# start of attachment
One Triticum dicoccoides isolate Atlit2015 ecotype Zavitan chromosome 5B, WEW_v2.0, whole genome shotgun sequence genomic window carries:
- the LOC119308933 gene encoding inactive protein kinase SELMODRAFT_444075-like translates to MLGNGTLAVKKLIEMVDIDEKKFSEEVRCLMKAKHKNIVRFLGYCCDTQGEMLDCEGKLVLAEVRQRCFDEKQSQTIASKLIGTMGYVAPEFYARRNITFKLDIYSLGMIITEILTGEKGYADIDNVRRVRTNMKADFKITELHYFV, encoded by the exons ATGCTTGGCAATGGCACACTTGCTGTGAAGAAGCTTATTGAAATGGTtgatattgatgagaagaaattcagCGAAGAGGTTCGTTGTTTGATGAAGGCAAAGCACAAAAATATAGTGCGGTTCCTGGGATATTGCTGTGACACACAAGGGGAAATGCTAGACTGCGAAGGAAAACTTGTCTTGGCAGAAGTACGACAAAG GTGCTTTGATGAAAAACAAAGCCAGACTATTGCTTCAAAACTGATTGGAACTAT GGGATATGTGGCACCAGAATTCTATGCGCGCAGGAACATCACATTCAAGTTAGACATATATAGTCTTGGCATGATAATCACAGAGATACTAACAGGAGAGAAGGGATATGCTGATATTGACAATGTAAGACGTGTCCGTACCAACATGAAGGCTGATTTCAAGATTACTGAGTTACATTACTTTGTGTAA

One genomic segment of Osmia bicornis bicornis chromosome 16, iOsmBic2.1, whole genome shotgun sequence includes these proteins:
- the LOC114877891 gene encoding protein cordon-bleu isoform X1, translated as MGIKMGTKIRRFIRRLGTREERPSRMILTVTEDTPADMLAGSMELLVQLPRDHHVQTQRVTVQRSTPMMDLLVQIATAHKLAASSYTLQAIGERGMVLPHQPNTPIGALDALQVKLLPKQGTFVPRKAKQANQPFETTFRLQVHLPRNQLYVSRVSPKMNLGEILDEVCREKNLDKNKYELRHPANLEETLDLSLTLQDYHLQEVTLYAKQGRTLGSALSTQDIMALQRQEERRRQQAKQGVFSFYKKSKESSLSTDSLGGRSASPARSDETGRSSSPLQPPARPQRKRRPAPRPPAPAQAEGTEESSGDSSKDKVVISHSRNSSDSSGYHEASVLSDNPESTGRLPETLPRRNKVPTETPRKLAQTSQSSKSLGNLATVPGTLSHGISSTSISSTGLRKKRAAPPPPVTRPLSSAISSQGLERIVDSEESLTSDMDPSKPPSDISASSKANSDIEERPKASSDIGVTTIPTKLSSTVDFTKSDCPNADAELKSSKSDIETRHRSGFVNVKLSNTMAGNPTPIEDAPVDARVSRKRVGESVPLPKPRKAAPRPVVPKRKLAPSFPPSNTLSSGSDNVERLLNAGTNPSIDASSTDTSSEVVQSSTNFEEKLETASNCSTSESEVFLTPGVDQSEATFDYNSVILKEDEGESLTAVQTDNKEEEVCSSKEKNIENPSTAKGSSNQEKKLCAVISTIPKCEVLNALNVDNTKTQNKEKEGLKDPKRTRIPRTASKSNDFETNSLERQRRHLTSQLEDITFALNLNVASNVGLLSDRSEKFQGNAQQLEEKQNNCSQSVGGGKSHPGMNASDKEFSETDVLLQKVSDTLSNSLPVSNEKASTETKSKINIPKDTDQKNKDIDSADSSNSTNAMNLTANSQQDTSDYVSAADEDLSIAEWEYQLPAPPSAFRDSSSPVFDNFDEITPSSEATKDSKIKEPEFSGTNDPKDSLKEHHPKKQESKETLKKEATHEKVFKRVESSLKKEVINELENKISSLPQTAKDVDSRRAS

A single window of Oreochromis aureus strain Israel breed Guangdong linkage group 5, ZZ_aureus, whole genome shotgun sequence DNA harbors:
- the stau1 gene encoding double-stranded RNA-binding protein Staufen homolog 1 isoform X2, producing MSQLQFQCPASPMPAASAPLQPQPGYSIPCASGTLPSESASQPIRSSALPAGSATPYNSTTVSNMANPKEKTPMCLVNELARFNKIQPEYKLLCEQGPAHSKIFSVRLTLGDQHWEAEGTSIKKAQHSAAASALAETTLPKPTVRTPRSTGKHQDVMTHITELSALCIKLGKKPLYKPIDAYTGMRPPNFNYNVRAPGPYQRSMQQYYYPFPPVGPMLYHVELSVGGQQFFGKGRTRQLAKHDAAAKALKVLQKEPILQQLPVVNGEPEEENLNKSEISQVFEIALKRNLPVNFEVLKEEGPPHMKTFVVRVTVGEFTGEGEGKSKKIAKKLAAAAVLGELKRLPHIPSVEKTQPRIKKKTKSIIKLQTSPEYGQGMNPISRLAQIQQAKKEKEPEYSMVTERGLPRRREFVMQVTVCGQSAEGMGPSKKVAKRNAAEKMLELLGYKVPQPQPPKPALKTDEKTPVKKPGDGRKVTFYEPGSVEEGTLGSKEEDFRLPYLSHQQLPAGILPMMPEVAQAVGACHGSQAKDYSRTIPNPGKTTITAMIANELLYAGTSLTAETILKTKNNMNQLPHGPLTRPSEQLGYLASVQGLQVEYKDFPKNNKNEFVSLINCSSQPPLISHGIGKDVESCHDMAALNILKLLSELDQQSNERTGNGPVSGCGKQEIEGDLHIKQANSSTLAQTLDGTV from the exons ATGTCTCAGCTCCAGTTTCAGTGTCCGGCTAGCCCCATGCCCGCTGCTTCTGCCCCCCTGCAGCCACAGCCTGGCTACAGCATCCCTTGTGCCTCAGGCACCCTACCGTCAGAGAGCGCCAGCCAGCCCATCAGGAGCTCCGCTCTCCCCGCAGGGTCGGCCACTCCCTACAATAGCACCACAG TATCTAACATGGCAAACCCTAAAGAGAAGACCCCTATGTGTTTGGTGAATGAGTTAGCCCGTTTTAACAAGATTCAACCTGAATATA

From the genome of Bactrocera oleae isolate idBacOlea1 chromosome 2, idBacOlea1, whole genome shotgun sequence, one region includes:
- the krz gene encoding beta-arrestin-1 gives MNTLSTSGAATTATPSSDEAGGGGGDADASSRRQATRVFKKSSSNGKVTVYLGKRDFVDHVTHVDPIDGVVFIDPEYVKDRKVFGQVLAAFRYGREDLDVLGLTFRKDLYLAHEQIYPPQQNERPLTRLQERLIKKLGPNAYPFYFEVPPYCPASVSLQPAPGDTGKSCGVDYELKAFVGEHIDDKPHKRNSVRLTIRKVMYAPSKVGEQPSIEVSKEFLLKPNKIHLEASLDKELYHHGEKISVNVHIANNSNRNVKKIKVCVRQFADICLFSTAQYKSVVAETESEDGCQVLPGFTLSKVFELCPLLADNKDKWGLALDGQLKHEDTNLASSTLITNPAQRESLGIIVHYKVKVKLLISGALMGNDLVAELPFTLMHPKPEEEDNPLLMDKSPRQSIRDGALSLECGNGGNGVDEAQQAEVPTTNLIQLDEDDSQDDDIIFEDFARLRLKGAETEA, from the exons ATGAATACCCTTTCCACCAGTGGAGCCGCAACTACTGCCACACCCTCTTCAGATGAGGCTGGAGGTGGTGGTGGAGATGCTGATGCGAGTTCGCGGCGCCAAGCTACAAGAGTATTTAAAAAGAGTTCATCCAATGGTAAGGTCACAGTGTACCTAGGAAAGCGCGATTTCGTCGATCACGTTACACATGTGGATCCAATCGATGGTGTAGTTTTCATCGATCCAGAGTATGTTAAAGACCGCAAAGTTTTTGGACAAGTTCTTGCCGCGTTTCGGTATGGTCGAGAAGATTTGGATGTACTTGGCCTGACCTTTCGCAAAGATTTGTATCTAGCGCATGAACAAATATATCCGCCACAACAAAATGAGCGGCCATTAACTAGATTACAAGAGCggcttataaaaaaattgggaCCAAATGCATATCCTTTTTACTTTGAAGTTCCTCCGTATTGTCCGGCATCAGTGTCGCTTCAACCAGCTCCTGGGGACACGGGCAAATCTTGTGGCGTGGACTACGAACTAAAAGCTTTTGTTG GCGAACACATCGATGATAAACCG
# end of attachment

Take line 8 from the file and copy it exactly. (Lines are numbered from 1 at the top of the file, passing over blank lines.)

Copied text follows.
- the krz gene encoding beta-arrestin-1 gives MNTLSTSGAATTATPSSDEAGGGGGDADASSRRQATRVFKKSSSNGKVTVYLGKRDFVDHVTHVDPIDGVVFIDPEYVKDRKVFGQVLAAFRYGREDLDVLGLTFRKDLYLAHEQIYPPQQNERPLTRLQERLIKKLGPNAYPFYFEVPPYCPASVSLQPAPGDTGKSCGVDYELKAFVGEHIDDKPHKRNSVRLTIRKVMYAPSKVGEQPSIEVSKEFLLKPNKIHLEASLDKELYHHGEKISVNVHIANNSNRNVKKIKVCVRQFADICLFSTAQYKSVVAETESEDGCQVLPGFTLSKVFELCPLLADNKDKWGLALDGQLKHEDTNLASSTLITNPAQRESLGIIVHYKVKVKLLISGALMGNDLVAELPFTLMHPKPEEEDNPLLMDKSPRQSIRDGALSLECGNGGNGVDEAQQAEVPTTNLIQLDEDDSQDDDIIFEDFARLRLKGAETEA, from the exons ATGAATACCCTTTCCACCAGTGGAGCCGCAACTACTGCCACACCCTCTTCAGATGAGGCTGGAGGTGGTGGTGGAGATGCTGATGCGAGTTCGCGGCGCCAAGCTACAAGAGTATTTAAAAAGAGTTCATCCAATGGTAAGGTCACAGTGTACCTAGGAAAGCGCGATTTCGTCGATCACGTTACACATGTGGATCCAATCGATGGTGTAGTTTTCATCGATCCAGAGTATGTTAAAGACCGCAAAGTTTTTGGACAAGTTCTTGCCGCGTTTCGGTATGGTCGAGAAGATTTGGATGTACTTGGCCTGACCTTTCGCAAAGATTTGTATCTAGCGCATGAACAAATATATCCGCCACAACAAAATGAGCGGCCATTAACTAGATTACAAGAGCggcttataaaaaaattgggaCCAAATGCATATCCTTTTTACTTTGAAGTTCCTCCGTATTGTCCGGCATCAGTGTCGCTTCAACCAGCTCCTGGGGACACGGGCAAATCTTGTGGCGTGGACTACGAACTAAAAGCTTTTGTTG GCGAACACATCGATGATAAACCG